Last Updated on October 27, 2021
Frieze 2021 reunited the art world after hiatus
Frieze London and Frieze Masters 2021 closed on Sunday 17 October in a triumphant mode, having successfully brought back the world’s major galleries together in two gigantic fairs for five straight days. It’s definitely not every day that you can find yourself next to a Basquiat.
Following a hiatus last year due to the COVID-19 pandemic, the event saw strong international attendance, with sold out tickets across the week, bringing together galleries, institutions, artists, and arts organizations.
In line with this year’s reduced capacity, Frieze London and Frieze Masters housed 80,000 visitors (including myself) and displayed curations from over 290 galleries, showing across both fairs and simultaneously via Frieze’s online platform, Frieze Viewing Room. The fairs’ celebrated curated programme was led by Unworlding, a section of Frieze London curated by Cédric Fauq (Chief Curator, CAPC musée d’art contemporain de Bordeau) and Stand Outat Frieze Masters,curated by Luke Syson (Director of Fitzwilliam Museum, Cambridge). This year’s fairs were also accompanied by the launch of Frieze’s new hub for galleries, No.9 Cork Street and the London roll-out of Frieze’s new membership scheme.
As an art enthusiast who appreciates rather than collects art, it was truly an exquisite and exuberant feast for the eyes. The fair was so vast and the works so varied that you can truly walk upon rows and rows of art and have an emotional reaction to at least one piece. It was a treat to see galleries from one part of the world right next to another gallery from the opposite side of the world.
Some of my favorites include Alberta Whittle’s Matrix Moves 2019, which is a mixed media installation view of how flexible we can make the mouth. It speaks to me because the whole of last year everyone had to make adjustments in their work and personal lives amidst the pandemic.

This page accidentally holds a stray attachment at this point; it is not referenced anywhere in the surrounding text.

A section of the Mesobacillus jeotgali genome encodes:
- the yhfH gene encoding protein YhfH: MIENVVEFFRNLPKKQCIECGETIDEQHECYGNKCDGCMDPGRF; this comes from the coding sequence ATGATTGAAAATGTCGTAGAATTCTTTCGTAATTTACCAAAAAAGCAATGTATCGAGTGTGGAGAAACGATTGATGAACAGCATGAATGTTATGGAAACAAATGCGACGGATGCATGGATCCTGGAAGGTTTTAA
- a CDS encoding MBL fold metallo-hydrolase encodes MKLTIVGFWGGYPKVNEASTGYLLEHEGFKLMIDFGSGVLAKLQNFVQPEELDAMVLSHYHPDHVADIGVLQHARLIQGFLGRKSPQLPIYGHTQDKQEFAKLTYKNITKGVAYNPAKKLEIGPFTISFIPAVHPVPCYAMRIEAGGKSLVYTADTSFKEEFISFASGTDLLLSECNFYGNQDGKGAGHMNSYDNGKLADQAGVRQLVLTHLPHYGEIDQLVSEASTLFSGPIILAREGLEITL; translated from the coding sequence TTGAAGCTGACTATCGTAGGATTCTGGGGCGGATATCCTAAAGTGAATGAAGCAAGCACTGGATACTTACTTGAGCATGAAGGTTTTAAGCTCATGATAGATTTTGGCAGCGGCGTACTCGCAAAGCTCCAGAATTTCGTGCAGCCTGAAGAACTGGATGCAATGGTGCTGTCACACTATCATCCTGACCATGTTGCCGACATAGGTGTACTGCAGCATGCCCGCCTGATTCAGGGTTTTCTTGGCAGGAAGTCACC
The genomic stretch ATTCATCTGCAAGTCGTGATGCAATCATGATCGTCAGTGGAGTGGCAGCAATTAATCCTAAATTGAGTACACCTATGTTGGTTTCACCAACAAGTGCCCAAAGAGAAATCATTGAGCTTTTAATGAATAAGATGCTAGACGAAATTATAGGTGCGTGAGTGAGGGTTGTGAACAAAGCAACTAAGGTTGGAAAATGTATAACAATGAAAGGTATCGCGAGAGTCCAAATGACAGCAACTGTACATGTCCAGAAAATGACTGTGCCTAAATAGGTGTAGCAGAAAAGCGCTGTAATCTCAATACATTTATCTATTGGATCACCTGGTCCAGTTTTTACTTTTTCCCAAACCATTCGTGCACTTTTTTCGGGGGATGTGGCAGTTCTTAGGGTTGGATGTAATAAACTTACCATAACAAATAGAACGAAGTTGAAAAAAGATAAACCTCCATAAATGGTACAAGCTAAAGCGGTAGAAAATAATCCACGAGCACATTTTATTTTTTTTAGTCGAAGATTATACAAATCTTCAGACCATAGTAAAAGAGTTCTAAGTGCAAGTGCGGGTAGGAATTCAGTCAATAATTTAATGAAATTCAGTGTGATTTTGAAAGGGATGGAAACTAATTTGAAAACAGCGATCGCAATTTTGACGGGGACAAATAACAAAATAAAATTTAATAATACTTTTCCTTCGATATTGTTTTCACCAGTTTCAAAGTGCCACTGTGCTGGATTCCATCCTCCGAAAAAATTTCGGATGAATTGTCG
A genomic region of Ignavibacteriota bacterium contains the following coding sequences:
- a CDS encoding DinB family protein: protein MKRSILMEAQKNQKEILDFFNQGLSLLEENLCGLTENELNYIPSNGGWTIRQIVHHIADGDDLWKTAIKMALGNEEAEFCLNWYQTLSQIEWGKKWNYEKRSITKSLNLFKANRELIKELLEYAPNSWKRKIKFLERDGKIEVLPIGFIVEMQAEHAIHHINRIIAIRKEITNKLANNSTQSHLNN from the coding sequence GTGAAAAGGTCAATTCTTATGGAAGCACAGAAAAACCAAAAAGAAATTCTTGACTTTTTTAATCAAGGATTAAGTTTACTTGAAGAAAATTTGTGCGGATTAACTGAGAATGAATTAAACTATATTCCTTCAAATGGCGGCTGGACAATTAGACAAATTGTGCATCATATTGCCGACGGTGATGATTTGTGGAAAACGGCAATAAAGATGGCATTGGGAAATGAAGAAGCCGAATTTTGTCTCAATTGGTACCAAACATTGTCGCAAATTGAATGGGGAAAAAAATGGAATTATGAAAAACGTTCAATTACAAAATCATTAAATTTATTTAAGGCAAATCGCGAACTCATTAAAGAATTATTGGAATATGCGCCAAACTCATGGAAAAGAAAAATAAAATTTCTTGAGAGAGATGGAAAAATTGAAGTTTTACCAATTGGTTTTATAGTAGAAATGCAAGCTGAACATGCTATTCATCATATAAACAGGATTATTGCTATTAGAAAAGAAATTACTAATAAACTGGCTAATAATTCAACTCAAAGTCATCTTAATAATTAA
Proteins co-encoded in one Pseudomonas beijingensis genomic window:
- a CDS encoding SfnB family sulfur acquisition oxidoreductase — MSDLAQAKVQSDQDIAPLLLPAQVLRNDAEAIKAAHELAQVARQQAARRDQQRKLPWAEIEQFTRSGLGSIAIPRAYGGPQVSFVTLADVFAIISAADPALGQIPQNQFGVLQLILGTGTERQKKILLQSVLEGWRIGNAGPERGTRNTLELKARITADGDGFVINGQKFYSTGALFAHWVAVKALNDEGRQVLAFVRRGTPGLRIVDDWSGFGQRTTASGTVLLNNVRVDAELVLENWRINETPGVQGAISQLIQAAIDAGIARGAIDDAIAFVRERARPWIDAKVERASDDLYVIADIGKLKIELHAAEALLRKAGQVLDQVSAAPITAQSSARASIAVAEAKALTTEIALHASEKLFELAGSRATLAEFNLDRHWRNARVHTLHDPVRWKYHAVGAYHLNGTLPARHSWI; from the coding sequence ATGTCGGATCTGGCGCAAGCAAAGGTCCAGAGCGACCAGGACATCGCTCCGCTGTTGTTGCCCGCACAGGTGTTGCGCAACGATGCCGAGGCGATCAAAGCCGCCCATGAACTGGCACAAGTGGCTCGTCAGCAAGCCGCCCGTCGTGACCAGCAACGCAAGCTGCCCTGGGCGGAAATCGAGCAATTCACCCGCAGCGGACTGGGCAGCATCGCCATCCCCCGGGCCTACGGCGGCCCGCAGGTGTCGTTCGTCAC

Another piece that caught my eye was Jesse Darling’s The Road Extinct 2020.
Outside the fairs, Frieze Sculpture, one of London’s largest exhibitions of outdoor sculpture, also returned to Regent’s Park. The acclaimed public art initiative, which is free to the public, displayed significant works by leading international artists including Ibrahim El-Salahi, Isamu Noguchi, Solange Pessoa and Rose Wylie. This year’s selection of works addresses themes including architecture, geopolitical power structures and environmental concerns.
Galleries in London also pulled together in a Frieze week exhibition including Opera Gallery which featured a new Hermann Nitsch solo exhibition which included recent paintings as well as historic works by the Austrian painter, performer, composer, photographer and scenographer who is one of the most influential artists of his generation. While appearing chaotic and violent, Nitsch’s works are in fact a celebration of life and mirror the human soul.
The Frieze festival is truly an amalgamation of creativity and world-class art as all the galleries converge and display their best works in one place. The amount of art on display is truly staggering that even if you’re not usually into art, I guarantee you’ll find something that speaks to you. Maybe have a go next year in 2022? If you want to find out more, you can register on the Frieze website for advanced notification of dates in 2022
13 – 17 October, 2021
The Regent’s Park